N.B. Some pubs do not appear on the maps as we do not have a definite location for them.
Other names: Address/Location:
11 St Mary Street OS Grid Ref:
In existence 1703-1932 (Glen Johnson's list from Trade Directories, Census returns etc.)
Shown on 25-inch maps, building now demolished for Morgan Street road improvements.Notes:
Auction notice: "TO BE SOLD BY AUCTION ... at the house of George Davis, innholder, known by the name of the White-Hart, situate in the town of Cardigan, on Monday, the 5th day ol August, 1805," Cambrian 3 Aug 1805
licensee: Evan Williams (Worrall’s Directory, 1875)
Frances Williams, F, Sing, 60, public house keeper
Anne Hayes, Sister, widow
Notice: Auction of the White Hart Hotel, to be held at the Castle Inn, Cardigan, on 27 April 1886.
Creator: J.C. Roberts, Printer, “Observer” Office, 1 Eben’s Lane, Cardigan.
Ceredigion Archives, ADX/1188/20
Anne Hayes, wid, 56, Lic. Vic and Farmer
"Drunk on Licensed Premises.-P.S. Denis Williams preferred a charge against Robert Evans, Arthur's Court, hawker, of being drunk on licensed premises-The White Hart Inn, Cardigan on the 6th September. Defendant pleaded guilty, and a fine of 5s and costs was imposed. Permitting Drunkenness on Licensed Premises. -P.S. Denis Williams summoned Anne Hayes, White Hart, Cardigan, licensed victualler, for permitting drunkenness on her licensed premises on the 6th of September. Mr W. E. George, solicitor, Newcastle-Emlyn, appeared for the defence. P.S. Denis Williams said that at 7.40 p.m. on the 6th of September, he, in company with P.C. Young, visited the White Hart Inn, and found Robert Evans and another sitting down on a settle in the kitchen, with a pint of beer before each of them on the table. Robert Evans' pint was partly consumed. Robert Evans was drunk. He had seen Robert Evans the same night, at 6.45 p.m., in pursuance of information received. He was then drunk. Defendant's daughter-Mrs James-was in the kitchen, when he entered. Owing to what Mrs James had told him he called the defendant to the back kitchen, and asked her why she had served Robert Evans, he being drunk. Defendant replied, "The other man called for both pints." He remarked, "You knew one of them was for Robert Evans ?" She replied, Oh, yes," and added, He is not so drunk as that." He then challenged her to get anyone from within the town to say that he was not drunk. Defendant then asked forgiveness for that, and that she would never allow Robert Evans to come inside the door again. Cross-examined Robert Evans was not noisy, and when asked went out, and walked home with- out assistance, but was staggering drunk. Mrs Hayes said she did not believe he was drunk. He did not see Griffith Phillips. He was not in the passage when he went out. P. C. Thomas Young corroborated the evidence of the sergeant in every particular. By the Bench The defendant did not deny that Robert Evans was drunk. By Mr George She did not say that there was nothing wrong with Robert Evans. For the defence Anne Hayes was called, who said she was the defendant, and remembered P.S. Williams and P.C. Young visiting her house on the 6th ult. Robert Evans was sitting down on the settle, where she saw him. She did not think that he was then drunk. Had she thought so she would not have supplied him. He was in the house for about ten minutes. W hen charged by P.S. Williams she said, He is not drunk." She still thought he was not drunk, She did not ask Sergeant Williams for forgiveness, nor did a quarter of the conversation mentioned take place. Cross-examined: She did not hear Robert Evans speak at all. She knew him well, and had frequently refused to serve him. She did not see Robert Evans come in, neither did see say that one of the pints was for him. Re-examined: She had seen Robert Evans drunk, and when in that condition he was generally noisy. On this occasion he was quiet. Frances James said she was the daughter of the defendant, and lived at the White Hart. She remembered the night in question. Robert Evan& was sitting down on the settle with another man when she first saw him. The two pints 'were served by the defendant, She could not say that he was drunk, as he spoke very well. She asked him to leave, and not cause them trouble. He was not noisy. Cross-examined She did not remember having cried when the officers were in the house, neither did she ask forgiveness for that time. She did state that Robert Evans should not again enter window. He got up and went out to the passage before Robert Evans or the police left. He was in the passage when Robert Evans went out-it was the main passage. The Bench having intimated that the case had been proved to their satisfaction, imposed a fine of 15s and costs, mentioning that the evidence tendered for the defence was not free from colouring. The person found on the premises being well-known to defendant as an habitual drunkard, and having before been convicted, should have led her to be more careful. The licence would not be endorsed this time another conviction might lead to an endorsement of the licence." Cgn Obs 6 Oct 1894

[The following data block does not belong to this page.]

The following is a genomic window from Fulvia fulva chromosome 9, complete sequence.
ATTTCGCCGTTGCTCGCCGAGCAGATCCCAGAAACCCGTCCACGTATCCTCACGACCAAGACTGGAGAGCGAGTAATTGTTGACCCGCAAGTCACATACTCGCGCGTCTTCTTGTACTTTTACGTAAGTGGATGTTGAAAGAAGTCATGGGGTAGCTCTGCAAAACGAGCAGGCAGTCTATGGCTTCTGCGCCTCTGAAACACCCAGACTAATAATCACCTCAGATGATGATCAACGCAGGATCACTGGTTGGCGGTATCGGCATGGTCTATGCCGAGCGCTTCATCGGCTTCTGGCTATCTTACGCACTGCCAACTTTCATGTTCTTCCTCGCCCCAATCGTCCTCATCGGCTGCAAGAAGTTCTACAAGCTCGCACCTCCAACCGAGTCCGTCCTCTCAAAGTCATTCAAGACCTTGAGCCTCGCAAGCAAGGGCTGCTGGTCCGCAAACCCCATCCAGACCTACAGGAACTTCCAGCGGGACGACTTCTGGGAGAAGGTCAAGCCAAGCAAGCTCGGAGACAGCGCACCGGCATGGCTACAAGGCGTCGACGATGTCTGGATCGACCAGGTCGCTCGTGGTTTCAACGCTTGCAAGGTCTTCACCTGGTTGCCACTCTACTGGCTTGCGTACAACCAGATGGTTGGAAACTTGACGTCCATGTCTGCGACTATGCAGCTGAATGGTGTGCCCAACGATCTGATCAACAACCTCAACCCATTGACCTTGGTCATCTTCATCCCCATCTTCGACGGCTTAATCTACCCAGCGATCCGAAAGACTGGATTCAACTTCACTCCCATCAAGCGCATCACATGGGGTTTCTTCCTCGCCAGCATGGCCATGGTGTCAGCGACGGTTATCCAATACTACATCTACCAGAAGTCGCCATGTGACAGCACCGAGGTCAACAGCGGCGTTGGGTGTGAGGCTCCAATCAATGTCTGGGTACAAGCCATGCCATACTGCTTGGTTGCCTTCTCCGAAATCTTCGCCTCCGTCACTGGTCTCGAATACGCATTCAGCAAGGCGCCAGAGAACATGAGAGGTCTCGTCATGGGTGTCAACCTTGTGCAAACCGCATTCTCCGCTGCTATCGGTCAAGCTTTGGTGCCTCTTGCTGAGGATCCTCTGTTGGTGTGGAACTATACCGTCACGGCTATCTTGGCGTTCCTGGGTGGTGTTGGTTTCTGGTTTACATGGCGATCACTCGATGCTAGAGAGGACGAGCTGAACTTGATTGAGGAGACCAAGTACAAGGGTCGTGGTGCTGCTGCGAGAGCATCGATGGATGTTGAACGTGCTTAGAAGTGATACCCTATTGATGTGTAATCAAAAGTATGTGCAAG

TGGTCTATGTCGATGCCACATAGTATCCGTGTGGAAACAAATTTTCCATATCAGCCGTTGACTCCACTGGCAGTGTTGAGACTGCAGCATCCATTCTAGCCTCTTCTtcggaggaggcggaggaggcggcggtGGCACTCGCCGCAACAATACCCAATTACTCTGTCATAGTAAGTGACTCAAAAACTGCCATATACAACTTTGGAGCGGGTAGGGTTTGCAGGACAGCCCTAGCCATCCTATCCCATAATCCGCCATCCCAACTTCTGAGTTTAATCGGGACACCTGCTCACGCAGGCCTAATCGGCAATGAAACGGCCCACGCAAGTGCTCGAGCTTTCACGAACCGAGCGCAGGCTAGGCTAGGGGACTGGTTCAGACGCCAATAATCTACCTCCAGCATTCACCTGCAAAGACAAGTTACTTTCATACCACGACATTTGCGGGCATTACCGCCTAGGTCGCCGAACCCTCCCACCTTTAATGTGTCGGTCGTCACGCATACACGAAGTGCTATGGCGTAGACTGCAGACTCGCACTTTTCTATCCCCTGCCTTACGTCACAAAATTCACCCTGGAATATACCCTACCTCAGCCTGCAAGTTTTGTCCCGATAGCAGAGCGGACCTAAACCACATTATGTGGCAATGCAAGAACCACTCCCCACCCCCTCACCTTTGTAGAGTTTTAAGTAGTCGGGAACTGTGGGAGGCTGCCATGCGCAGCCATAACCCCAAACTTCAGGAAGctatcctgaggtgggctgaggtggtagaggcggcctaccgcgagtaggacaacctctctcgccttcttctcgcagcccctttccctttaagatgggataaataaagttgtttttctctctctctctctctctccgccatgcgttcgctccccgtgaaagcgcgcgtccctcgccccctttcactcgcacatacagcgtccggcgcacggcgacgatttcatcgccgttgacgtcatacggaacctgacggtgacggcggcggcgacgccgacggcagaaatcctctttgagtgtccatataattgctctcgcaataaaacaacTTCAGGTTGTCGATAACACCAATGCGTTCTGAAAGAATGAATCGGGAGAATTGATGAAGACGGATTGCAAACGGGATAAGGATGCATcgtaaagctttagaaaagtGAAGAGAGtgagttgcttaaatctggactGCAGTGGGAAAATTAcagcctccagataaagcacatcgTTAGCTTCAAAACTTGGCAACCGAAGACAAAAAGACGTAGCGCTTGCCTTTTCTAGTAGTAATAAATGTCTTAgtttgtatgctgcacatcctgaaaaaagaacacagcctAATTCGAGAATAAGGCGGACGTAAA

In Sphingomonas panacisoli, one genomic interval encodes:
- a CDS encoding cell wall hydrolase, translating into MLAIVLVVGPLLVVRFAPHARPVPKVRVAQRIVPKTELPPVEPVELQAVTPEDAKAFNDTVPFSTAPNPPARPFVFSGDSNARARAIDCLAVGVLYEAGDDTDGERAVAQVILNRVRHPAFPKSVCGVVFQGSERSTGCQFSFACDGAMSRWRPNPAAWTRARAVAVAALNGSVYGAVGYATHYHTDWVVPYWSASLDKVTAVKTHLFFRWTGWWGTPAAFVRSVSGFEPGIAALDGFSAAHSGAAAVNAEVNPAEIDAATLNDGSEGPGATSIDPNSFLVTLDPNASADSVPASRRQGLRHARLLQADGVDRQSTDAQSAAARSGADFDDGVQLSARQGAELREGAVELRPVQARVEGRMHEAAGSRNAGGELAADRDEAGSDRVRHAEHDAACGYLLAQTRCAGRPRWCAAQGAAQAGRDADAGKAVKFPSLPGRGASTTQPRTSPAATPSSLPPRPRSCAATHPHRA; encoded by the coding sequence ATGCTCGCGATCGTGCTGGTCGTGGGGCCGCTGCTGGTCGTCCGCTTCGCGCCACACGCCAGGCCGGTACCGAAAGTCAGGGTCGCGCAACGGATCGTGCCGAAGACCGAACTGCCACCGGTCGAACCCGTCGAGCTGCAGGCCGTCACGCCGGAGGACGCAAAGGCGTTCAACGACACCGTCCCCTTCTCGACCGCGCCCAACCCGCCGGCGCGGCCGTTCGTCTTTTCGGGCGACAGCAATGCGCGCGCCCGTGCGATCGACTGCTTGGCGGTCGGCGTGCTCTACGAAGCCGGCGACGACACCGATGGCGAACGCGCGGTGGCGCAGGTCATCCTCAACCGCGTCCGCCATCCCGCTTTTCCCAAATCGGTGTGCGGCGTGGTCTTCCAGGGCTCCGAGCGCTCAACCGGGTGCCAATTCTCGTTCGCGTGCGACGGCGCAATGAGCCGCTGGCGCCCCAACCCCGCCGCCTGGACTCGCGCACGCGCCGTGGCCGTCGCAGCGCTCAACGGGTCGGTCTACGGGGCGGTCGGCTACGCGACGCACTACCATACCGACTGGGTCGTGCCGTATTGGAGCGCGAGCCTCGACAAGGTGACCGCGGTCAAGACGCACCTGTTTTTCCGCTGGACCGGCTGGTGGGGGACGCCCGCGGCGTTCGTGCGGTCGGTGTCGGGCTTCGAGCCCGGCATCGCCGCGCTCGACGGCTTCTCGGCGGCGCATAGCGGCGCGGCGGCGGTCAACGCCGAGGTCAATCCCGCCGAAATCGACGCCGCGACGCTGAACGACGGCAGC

Petty Sessions: Cardigan; number on list: 36; name of premises: White Hart Inn; Parish / Place: Cardigan; Licensee: James, Joseph; owner or tenant : tenant; registered owner : S Young, Cardigan; free or tied: free; tied to: [blank]; type of licence: full; on or off licence: on; number of licenced days per week: 6. (1905 list)
Closed, Compensation £875 appealed
(County Licencing Committee, 1905-1938 Ceredigion Archives, Cards/QS/L/1)